PITTSBURGH (KDKA) — UPMC says the response has been overwhelming after asking for volunteers for an experimental coronavirus vaccine trial.
Just last week, UPMC put out the call for 750 local volunteers to be inoculated with the vaccine under development by the pharmaceutical company Moderna.READ MORE: 4 Charged With Scheme To Smuggle Drugs Into Prison And Pandemic Unemployment Fraud
On Monday, Dr. Judith Martin, UPMC’s director of clinical trials, says more than 2,000 people have already responded eagerly to do their part.
“We’ve been hearing from people, that have been calling, that they want to do what they can because they want to live longer to see their grandkids grow up, and they want to make a difference so that their grandkids can go to school. And it’s just really heartwarming to hear how the community has responded and it’s exciting to bring the opportunity to the people of Pittsburgh,” said Dr. Martin.
In the race to develop an effective vaccine, Moderna is leading the pack — already having been successful in an initial trial, where all participants developed virus resistant antibodies.READ MORE: CDC To Recommend Masks For Fully Vaccinated People In Some Situations, Reversing Earlier Decision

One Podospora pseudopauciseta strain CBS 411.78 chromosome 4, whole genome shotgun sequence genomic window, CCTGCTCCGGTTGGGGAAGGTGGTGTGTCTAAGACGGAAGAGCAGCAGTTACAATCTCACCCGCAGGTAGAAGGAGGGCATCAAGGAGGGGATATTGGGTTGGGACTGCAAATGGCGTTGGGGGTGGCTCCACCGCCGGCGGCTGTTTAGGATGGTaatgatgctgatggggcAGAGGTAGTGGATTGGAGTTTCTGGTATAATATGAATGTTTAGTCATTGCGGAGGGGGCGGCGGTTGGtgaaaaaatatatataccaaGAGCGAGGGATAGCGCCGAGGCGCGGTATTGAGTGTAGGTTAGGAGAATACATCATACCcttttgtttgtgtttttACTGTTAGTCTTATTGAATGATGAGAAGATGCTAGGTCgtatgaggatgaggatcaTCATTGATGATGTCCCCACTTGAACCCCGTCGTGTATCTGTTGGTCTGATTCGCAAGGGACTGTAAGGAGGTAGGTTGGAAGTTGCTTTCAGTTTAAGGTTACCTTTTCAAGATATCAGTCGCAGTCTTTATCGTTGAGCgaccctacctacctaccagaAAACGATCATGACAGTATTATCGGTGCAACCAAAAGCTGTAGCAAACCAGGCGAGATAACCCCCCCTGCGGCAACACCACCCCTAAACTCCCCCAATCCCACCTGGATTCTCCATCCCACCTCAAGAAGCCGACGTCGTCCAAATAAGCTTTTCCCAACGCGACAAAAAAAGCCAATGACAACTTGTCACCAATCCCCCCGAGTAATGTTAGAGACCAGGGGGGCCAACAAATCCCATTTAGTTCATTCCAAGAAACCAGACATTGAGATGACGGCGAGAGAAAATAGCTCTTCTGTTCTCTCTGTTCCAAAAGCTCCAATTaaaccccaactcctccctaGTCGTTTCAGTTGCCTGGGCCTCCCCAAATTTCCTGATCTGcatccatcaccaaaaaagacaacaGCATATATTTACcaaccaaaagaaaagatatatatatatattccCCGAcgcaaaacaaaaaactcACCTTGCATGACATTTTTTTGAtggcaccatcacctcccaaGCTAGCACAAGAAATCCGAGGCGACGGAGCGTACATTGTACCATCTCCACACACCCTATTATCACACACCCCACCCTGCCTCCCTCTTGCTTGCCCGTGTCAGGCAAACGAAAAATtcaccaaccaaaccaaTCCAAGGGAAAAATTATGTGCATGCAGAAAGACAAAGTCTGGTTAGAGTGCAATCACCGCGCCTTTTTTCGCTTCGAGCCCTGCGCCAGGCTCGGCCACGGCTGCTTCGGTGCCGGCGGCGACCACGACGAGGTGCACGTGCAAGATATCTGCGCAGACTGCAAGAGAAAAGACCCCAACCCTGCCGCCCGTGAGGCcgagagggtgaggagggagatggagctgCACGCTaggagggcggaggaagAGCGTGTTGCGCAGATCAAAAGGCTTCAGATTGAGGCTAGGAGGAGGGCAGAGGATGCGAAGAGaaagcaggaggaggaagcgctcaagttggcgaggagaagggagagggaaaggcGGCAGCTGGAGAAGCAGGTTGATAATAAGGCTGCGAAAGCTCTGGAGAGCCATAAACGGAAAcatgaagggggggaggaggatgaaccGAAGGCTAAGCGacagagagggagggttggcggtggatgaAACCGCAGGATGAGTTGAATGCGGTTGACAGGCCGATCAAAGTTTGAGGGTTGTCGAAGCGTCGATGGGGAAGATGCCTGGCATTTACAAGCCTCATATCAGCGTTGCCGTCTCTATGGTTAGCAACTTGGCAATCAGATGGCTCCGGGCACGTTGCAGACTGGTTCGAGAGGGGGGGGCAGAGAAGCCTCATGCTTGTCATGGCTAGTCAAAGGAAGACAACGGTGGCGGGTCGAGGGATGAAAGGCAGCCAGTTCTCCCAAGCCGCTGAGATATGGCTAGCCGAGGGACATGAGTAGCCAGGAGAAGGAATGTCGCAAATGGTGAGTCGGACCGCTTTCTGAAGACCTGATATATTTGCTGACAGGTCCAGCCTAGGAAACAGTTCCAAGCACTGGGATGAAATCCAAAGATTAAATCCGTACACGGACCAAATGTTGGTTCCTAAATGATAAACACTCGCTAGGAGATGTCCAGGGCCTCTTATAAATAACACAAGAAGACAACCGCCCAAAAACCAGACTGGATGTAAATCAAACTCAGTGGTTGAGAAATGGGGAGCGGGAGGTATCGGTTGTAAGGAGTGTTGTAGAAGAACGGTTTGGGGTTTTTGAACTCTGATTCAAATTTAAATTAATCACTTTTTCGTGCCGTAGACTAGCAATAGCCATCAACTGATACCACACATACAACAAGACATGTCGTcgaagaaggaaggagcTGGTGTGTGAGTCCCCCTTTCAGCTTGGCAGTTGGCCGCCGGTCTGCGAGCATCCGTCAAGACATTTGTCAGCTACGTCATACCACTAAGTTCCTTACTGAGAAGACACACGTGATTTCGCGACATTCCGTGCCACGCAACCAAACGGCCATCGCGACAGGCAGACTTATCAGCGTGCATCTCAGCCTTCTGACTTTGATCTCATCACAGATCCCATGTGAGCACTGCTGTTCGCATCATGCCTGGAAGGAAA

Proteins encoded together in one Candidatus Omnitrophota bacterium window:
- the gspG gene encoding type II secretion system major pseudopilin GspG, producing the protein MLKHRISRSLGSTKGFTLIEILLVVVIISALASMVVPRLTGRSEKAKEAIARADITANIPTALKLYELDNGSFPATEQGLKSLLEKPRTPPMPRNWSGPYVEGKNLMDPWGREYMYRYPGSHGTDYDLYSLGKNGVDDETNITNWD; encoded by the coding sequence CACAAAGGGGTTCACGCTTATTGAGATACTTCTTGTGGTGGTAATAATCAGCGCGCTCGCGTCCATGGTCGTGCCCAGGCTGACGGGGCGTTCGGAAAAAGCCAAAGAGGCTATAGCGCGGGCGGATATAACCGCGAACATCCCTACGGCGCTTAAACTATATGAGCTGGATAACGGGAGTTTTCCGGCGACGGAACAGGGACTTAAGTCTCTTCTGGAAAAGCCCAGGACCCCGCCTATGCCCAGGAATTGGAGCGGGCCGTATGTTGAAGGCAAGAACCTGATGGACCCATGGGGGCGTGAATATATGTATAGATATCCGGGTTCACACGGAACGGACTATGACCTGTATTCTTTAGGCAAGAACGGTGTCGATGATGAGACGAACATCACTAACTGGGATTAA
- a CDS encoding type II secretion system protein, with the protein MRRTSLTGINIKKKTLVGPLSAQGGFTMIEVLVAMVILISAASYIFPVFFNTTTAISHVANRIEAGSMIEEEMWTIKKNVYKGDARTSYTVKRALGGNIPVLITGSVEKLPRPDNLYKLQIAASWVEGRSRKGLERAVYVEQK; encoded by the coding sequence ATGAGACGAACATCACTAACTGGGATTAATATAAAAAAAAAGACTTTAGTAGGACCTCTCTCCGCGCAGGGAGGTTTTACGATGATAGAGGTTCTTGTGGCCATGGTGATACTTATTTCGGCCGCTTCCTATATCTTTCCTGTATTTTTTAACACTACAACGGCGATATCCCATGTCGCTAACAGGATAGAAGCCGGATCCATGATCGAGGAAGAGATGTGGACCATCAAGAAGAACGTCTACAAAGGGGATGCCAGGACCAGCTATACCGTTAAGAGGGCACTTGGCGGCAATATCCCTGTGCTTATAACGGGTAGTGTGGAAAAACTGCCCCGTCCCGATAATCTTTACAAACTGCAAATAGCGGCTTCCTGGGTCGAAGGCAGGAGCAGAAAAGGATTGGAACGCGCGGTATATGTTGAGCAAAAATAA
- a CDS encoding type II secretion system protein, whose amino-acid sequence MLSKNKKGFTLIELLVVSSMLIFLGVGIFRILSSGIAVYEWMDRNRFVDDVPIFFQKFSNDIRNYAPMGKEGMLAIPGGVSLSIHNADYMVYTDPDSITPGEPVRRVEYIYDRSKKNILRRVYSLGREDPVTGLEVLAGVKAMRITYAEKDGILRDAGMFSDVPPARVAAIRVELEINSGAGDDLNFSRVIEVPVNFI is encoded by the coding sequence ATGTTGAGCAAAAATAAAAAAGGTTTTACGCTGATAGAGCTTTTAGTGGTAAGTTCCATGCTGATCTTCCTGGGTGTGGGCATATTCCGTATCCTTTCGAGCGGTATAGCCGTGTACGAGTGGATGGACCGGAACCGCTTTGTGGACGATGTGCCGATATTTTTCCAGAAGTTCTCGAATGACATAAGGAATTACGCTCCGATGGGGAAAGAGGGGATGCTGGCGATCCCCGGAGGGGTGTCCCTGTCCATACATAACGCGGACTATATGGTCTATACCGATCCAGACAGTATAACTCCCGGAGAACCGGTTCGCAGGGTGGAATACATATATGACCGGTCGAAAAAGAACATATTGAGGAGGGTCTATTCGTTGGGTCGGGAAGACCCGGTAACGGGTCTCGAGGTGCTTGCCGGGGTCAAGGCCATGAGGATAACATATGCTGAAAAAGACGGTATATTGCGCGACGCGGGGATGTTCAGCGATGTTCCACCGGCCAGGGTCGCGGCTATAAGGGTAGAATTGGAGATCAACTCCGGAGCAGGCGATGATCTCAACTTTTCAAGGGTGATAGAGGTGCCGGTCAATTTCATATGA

Now, with UPMC’s assistance, they will conduct the first phase 3 trial, injecting some participants with the vaccine and others with a placebo to test its effectiveness.
Sheehan: You’re looking for more at-risk people, right? You’re looking for restaurant workers, hospital, healthcare workers?
Martin: Those are the essential workers, the grocery store workers, the bus drivers, the school teachers, the daycare workers, the health care workers because they’re vulnerable because they’re in communities where they’re more likely to get infections.
They’re also looking for people who at risk for severe infection and the potential for bad outcomes, should they contract the virus. Those volunteers would be people over 65 years old or with underlying conditions such as a heart condition, high blood pressure or diabetes. Once vaccinated, they will be monitored over the course of two years for side effects, tested for antibodies and any evidence of infection.
“This is a research study and we’re looking for volunteers. We’re looking for people who want to do this and we will give them all the information that they need so they can make the right decision for themselves,” Martin said.MORE NEWS: Duquesne City Schools To Hold Classes Once Again For 7th Graders This Year
Click here for a volunteer form.